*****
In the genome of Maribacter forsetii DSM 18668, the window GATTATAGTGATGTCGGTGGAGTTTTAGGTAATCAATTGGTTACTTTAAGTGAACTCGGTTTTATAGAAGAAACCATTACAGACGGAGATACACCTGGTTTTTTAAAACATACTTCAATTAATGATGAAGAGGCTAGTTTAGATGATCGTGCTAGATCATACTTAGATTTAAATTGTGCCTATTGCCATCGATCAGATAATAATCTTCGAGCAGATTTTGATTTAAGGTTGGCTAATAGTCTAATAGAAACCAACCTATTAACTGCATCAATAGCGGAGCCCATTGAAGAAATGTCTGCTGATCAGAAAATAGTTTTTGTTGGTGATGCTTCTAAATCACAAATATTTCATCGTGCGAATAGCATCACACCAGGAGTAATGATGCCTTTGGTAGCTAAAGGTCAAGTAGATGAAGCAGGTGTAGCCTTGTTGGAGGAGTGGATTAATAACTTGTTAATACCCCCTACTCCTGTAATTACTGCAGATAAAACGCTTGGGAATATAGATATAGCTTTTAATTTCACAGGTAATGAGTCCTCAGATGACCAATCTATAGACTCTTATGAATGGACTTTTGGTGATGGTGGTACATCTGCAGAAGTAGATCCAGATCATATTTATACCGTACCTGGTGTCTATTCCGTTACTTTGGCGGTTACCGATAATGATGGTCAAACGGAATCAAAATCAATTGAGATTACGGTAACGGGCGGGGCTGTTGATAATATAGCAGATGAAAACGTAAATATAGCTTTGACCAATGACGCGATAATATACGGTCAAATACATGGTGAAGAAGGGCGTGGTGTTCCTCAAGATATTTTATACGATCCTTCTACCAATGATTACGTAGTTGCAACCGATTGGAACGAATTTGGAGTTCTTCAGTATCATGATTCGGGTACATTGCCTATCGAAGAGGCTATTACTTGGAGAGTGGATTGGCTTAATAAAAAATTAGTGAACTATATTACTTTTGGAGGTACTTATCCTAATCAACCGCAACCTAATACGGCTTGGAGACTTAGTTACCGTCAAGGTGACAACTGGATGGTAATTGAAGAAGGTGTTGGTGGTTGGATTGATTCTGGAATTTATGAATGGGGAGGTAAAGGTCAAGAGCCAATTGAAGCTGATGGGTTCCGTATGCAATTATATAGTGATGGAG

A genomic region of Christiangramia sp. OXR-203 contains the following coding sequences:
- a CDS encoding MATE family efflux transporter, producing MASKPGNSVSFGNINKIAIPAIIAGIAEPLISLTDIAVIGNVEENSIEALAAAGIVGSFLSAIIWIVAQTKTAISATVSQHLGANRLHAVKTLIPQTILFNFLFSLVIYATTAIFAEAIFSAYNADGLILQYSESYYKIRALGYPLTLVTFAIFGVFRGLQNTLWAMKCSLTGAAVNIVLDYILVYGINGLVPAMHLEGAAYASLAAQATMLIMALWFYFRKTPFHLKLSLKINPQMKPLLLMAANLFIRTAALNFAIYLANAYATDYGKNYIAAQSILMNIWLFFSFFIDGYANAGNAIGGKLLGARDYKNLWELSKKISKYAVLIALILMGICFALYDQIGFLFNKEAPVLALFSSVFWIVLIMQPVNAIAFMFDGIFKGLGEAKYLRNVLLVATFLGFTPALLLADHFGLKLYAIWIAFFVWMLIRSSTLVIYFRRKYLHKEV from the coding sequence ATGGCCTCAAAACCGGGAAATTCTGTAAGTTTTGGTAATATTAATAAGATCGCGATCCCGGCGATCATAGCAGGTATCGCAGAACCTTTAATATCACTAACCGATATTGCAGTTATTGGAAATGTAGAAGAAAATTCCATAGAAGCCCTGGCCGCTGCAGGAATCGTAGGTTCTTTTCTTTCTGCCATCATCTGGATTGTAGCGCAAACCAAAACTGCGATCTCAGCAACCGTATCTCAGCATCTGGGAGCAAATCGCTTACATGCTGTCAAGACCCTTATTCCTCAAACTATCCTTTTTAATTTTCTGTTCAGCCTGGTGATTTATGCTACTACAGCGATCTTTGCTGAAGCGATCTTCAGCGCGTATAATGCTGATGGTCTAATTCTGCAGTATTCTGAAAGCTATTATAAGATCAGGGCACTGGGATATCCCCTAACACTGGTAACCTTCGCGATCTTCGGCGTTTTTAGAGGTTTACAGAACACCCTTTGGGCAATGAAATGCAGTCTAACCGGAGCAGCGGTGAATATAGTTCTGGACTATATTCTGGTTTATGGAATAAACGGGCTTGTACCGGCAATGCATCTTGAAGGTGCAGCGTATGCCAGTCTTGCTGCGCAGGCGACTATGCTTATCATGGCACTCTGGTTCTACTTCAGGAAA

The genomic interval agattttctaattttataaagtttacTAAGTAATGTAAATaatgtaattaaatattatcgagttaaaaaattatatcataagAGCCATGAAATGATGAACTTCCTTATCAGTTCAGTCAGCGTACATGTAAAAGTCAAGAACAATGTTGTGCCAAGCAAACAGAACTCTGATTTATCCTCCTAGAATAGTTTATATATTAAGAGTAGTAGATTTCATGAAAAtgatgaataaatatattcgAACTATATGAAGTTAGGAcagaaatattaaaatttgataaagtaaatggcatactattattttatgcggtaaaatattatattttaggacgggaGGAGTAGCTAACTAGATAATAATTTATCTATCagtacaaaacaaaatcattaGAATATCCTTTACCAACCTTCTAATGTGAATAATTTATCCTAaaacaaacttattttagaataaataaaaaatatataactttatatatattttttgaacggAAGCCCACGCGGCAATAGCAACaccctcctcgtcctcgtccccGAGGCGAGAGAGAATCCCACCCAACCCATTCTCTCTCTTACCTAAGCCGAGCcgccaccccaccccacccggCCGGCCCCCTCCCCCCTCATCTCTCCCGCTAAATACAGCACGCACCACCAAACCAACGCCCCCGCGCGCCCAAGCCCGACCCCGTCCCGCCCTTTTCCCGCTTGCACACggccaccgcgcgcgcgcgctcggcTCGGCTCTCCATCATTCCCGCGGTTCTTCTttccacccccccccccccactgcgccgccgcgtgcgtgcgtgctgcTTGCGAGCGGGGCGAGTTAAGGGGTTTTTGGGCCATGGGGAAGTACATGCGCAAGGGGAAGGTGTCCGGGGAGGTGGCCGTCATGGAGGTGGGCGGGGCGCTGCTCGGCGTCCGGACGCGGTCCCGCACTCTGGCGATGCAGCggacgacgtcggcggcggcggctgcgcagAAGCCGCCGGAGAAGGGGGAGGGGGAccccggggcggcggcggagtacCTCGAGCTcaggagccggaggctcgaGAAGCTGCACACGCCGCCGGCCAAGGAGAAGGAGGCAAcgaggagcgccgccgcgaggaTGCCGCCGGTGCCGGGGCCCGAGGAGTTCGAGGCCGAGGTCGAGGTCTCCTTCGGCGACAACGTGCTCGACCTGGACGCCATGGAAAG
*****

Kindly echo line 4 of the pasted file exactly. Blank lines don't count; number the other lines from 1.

The genomic interval agattttctaattttataaagtttacTAAGTAATGTAAATaatgtaattaaatattatcgagttaaaaaattatatcataagAGCCATGAAATGATGAACTTCCTTATCAGTTCAGTCAGCGTACATGTAAAAGTCAAGAACAATGTTGTGCCAAGCAAACAGAACTCTGATTTATCCTCCTAGAATAGTTTATATATTAAGAGTAGTAGATTTCATGAAAAtgatgaataaatatattcgAACTATATGAAGTTAGGAcagaaatattaaaatttgataaagtaaatggcatactattattttatgcggtaaaatattatattttaggacgggaGGAGTAGCTAACTAGATAATAATTTATCTATCagtacaaaacaaaatcattaGAATATCCTTTACCAACCTTCTAATGTGAATAATTTATCCTAaaacaaacttattttagaataaataaaaaatatataactttatatatattttttgaacggAAGCCCACGCGGCAATAGCAACaccctcctcgtcctcgtccccGAGGCGAGAGAGAATCCCACCCAACCCATTCTCTCTCTTACCTAAGCCGAGCcgccaccccaccccacccggCCGGCCCCCTCCCCCCTCATCTCTCCCGCTAAATACAGCACGCACCACCAAACCAACGCCCCCGCGCGCCCAAGCCCGACCCCGTCCCGCCCTTTTCCCGCTTGCACACggccaccgcgcgcgcgcgctcggcTCGGCTCTCCATCATTCCCGCGGTTCTTCTttccacccccccccccccactgcgccgccgcgtgcgtgcgtgctgcTTGCGAGCGGGGCGAGTTAAGGGGTTTTTGGGCCATGGGGAAGTACATGCGCAAGGGGAAGGTGTCCGGGGAGGTGGCCGTCATGGAGGTGGGCGGGGCGCTGCTCGGCGTCCGGACGCGGTCCCGCACTCTGGCGATGCAGCggacgacgtcggcggcggcggctgcgcagAAGCCGCCGGAGAAGGGGGAGGGGGAccccggggcggcggcggagtacCTCGAGCTcaggagccggaggctcgaGAAGCTGCACACGCCGCCGGCCAAGGAGAAGGAGGCAAcgaggagcgccgccgcgaggaTGCCGCCGGTGCCGGGGCCCGAGGAGTTCGAGGCCGAGGTCGAGGTCTCCTTCGGCGACAACGTGCTCGACCTGGACGCCATGGAAAG